Neuro

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Author:
Vincent
ID:
95752
Filename:
Neuro
Updated:
2011-08-02 00:14:28
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PNS Epilepsy HA
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PNS
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  1. Damage is proximal to distal.
    Myopathy
  2. Damage is distal to proximal.
    Neuropathy
  3. Phospholipid membrane that forms the surface of the axon.
    Axolemma
  4. This occurs when nerves are subjected to external compression or disease.
    Segmental demyelination
  5. Nerve injury that involves segmental demyelination.
    Neuropraxia
  6. Nerve injury where the axon has been damaged but the connective tissue coverings remain intact.
    Axonotmesis
  7. Nerve injury with complete severance of the axon, as well as the disruption of its supporting connective tissue coverings at the site of injury.
    Neurotmesis
  8. A single peripheral nerve is affected.
    Mononeuropathy
  9. Involvement of several peripheral nerves.
    Polyneuropathy
  10. Indicates involvement of the nerve root as it emerges from the spinal cord.
    Radiculoneuropathy
  11. Indicates involvement of several nerve roots and occurs when infections create an inflammatory response.
    Polyradiculitis
  12. - Inherited disorder
    - Affects motor and sensory nerve
    - Slow progressing disease
    CMT
  13. AKA Peronial muscle atrophy
    CMT
  14. - Hypertrophic onion bulb formation in which demyelinated axons are surrounded by Schwann cells and their processes as remyelination is attempted.
    CMT
  15. Distally symmetric muscle weakness, atrophy, and diminished DTRs.
    CMT
  16. - pes cavus
    - weakness of dorsiflexors and evertors
    - footdrop
    - steppage gait
    CMT
  17. Legs takes on the shape of an inverted champagne bottle.
    CMT
  18. AKA Acute Inflammatory Demyelinating Polyradiculneuropathy
    GBS
  19. - it occurs with IDDM and NIDDM
    - there is muscle atrophy
    - it is a metabolic neuropathy
    Diabetic neuropathy
  20. Chronic compression of nerves and arteries between the clavicle and the first rib is?
    TOS
  21. An acute inflammatory PNS disorder that involves the spinal nerve root to the distal termination of motor and sensory fibers is?
    GBS
  22. Bell's Palsy is the involvement of which cranial nerve?
    Facial N. - VII
  23. A process of filtering antibodies from the plasma.
    Plasmaphoresis
  24. A life threatening condition in which seizures are prolonged and recovery does not occur between attacks is?
    Status Epilepticus
  25. - usually a good prognosis
    - facial asymmetry
    - sound magnification
    Bell's Palsy
  26. A medication used to control epilepsy.
    Dilantin
  27. - repetition
    - crowding
    - nocturnal pain
    CTS
  28. - lansinating pain
    - cranial nerve 5
    - PNS
    Trigeminal neuralgia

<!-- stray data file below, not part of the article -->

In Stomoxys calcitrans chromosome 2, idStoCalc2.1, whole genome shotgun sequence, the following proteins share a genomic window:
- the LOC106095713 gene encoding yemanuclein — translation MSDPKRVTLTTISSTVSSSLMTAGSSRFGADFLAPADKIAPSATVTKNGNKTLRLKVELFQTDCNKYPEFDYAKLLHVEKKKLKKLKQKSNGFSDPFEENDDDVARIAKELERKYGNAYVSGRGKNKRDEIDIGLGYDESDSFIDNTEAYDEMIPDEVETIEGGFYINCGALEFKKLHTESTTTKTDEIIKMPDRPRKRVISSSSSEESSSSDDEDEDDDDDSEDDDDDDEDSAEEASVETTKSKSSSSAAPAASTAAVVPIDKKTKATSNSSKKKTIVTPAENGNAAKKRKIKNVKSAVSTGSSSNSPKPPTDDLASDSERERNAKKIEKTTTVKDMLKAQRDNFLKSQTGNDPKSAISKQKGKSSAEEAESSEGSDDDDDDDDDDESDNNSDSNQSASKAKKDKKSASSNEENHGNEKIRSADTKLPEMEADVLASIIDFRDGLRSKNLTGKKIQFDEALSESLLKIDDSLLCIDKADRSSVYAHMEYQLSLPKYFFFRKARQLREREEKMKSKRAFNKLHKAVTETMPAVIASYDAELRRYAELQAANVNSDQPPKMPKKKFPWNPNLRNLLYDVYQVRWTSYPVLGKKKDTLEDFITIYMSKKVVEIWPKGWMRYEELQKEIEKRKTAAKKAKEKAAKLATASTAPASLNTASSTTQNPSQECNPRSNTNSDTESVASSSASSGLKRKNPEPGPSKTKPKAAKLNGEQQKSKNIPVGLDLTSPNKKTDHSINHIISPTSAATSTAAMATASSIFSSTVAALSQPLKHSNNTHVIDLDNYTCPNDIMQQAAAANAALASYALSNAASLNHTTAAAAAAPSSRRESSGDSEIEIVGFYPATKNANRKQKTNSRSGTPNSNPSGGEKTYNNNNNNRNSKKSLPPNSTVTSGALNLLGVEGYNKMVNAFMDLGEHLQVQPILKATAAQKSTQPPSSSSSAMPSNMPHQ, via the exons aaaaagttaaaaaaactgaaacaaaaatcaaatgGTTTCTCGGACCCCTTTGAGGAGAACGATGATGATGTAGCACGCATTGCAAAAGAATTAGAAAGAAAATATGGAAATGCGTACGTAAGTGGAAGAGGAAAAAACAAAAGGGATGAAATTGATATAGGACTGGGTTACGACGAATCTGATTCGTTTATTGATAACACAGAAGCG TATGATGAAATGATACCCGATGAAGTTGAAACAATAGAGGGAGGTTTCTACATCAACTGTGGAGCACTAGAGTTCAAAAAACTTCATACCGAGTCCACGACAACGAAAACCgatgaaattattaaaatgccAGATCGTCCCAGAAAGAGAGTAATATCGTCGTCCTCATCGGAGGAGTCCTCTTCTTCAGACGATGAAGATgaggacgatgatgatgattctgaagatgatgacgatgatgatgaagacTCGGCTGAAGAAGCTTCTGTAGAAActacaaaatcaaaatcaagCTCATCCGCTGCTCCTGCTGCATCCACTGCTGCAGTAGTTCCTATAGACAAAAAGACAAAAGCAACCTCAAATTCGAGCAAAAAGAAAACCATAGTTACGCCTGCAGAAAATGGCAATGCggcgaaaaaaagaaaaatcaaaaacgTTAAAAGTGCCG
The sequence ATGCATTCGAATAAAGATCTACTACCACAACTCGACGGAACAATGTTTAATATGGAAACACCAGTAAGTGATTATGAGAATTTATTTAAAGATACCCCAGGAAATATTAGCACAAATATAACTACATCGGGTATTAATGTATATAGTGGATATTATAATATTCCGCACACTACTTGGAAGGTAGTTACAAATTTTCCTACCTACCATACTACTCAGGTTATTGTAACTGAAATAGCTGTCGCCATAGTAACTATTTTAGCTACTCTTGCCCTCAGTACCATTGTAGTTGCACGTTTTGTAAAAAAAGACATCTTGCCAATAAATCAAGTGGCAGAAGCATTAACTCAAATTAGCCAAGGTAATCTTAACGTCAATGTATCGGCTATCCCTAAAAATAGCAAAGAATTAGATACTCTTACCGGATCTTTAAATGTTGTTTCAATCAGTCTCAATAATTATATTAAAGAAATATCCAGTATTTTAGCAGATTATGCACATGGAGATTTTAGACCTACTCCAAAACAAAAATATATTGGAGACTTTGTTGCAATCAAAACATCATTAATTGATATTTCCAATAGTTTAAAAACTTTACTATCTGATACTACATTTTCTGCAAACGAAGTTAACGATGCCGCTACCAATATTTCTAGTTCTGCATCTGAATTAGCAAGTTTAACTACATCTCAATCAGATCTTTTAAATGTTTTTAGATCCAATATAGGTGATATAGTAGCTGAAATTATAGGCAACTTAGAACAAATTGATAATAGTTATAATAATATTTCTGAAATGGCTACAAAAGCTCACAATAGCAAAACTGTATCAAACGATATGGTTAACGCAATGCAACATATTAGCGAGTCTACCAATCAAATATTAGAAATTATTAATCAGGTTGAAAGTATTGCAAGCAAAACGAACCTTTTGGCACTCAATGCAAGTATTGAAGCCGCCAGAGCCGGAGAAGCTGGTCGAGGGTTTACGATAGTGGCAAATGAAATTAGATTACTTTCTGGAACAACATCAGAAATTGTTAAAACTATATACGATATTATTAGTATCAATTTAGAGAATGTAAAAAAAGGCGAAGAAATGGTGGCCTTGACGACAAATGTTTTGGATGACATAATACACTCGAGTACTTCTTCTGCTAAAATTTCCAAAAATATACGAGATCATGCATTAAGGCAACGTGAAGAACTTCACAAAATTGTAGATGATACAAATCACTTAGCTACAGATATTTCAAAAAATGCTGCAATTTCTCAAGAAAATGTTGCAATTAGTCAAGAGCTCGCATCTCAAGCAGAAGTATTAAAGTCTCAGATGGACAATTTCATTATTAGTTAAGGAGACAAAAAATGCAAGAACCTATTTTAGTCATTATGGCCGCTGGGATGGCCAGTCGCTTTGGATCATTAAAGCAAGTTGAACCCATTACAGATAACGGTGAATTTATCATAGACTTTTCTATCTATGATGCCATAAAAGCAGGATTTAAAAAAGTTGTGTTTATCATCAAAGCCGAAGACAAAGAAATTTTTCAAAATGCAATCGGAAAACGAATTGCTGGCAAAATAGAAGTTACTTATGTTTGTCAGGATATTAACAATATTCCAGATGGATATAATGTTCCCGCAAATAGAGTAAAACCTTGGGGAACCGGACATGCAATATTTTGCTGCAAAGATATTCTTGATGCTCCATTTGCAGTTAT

29. - autoimmune disease
    - weakness of skeletal muscles
    - a slow progressive course
    Myasthenia Gravis
  30. A motor end plate disorder.
    Myasthenia Gravis
  31. Myelin of the Schwann cell is the primary target.
    GBS
  32. Surgical resection of the dorsal root of the spinal nerve.
    Rhizotomy
  33. Medial epicondylectomy and surgical nerve transplant to the anterior elbow may reduce or eliminate symptoms of?
    Tardy ulnar nerve palsy
  34. A chronic disorder of various causes characterized by recurrent seizures.
    Epilepsy
  35. Result of paroxysmal excessive discharge of cerebral neurons resulting in transient impairment or loss of consciousness.
    Seizures
  36. This can occur as a reaction of the brain to physiologic stress, sleep deprivation, fever, and alcohol or sedative drug withdrawal.
    Seizures
  37. During the seizure, neurons are tonically depolarized and fire continuously in a sustained, high frequency discharge called the _____ phase.
    Tonic
  38. The seizure ends as phasic repolarizations interrupt the continuous firing pattern called the _____ phase.
    Clonic
  39. Gradual restoration of membrane potentials to normal or to a temporary hyperpolarized state is called?
    Postictal depression
  40. The process that mediate long-lasting changes in brain function in response to repeated, gradually augmented stimulation of the brain resulting in epileptiform activity.
    Kindling
  41. A seizure associated with preservation of consciousness and unilateral hemispheric involvement.
    Simple partial seizures
  42. A seizure associated with alteration or loss of consciousness and bilateral hemispheric involvement.
    Complex partial seizures
  43. A generalized tonic-clonic seizure that develops from either a ssimple partial or a complex partial seizure and has convulsive manifestations.
    Partial seizure evolving to secondarily generalized seizures
  44. Sudden cessation of ongoing conscious activity with only minor convulsive muscular activity or loss of postural control.
    Absence seizures or petit mal seizures
  45. Sudden, brief, single or repetitive muscle contractions involving one body part or the entire body.
    Myoclonic seizures
  46. Also known as "drop attacks," are brief losses of consciousness and postural tone not associated with tonic muscular contractions.
    Atonic seizures
  47. Total loss of control. Begins with a sudden loss of consciousness, and falls are common. Then generalized rigidity phase follwed by very rapid jerking movements.
    Tonic-clonic seizures or grand mal seizures
  48. - Most common type of headache
    - Bilateral
    Tension headache
  49. - Unilateral throbbing headache
    - Familial
    - Anorexia, nausea, vomiting
    - Can recur at either sides
    Migraine headache
  50. - Unilateral excruciating pain headache
    - Usually always the same side
    - Eye and temporal area
    Cluster headache

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